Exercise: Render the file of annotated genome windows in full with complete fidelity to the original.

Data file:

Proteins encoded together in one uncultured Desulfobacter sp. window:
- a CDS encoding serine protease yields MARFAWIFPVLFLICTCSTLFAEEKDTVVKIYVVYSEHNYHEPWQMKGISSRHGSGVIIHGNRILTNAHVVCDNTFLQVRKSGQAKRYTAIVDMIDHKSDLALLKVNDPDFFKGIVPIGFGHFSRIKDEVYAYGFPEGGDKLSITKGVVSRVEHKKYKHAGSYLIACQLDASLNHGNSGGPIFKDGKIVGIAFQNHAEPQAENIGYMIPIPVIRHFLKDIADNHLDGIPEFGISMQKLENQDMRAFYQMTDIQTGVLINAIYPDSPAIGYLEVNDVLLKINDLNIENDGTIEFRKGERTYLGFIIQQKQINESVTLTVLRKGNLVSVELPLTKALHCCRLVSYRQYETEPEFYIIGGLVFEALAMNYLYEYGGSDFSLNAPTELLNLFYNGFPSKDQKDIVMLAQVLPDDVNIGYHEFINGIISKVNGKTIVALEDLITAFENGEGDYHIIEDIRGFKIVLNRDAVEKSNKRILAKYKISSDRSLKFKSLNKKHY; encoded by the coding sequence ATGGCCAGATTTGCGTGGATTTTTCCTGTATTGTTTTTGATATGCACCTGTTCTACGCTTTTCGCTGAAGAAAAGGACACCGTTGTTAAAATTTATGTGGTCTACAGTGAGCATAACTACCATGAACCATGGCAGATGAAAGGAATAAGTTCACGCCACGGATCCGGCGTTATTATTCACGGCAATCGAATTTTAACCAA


Proteins encoded together in one uncultured Desulfobacter sp. window:
- a CDS encoding serine protease yields MARFAWIFPVLFLICTCSTLFAEEKDTVVKIYVVYSEHNYHEPWQMKGISSRHGSGVIIHGNRILTNAHVVCDNTFLQVRKSGQAKRYTAIVDMIDHKSDLALLKVNDPDFFKGIVPIGFGHFSRIKDEVYAYGFPEGGDKLSITKGVVSRVEHKKYKHAGSYLIACQLDASLNHGNSGGPIFKDGKIVGIAFQNHAEPQAENIGYMIPIPVIRHFLKDIADNHLDGIPEFGISMQKLENQDMRAFYQMTDIQTGVLINAIYPDSPAIGYLEVNDVLLKINDLNIENDGTIEFRKGERTYLGFIIQQKQINESVTLTVLRKGNLVSVELPLTKALHCCRLVSYRQYETEPEFYIIGGLVFEALAMNYLYEYGGSDFSLNAPTELLNLFYNGFPSKDQKDIVMLAQVLPDDVNIGYHEFINGIISKVNGKTIVALEDLITAFENGEGDYHIIEDIRGFKIVLNRDAVEKSNKRILAKYKISSDRSLKFKSLNKKHY; encoded by the coding sequence ATGGCCAGATTTGCGTGGATTTTTCCTGTATTGTTTTTGATATGCACCTGTTCTACGCTTTTCGCTGAAGAAAAGGACACCGTTGTTAAAATTTATGTGGTCTACAGTGAGCATAACTACCATGAACCATGGCAGATGAAAGGAATAAGTTCACGCCACGGATCCGGCGTTATTATTCACGGCAATCGAATTTTAACCAA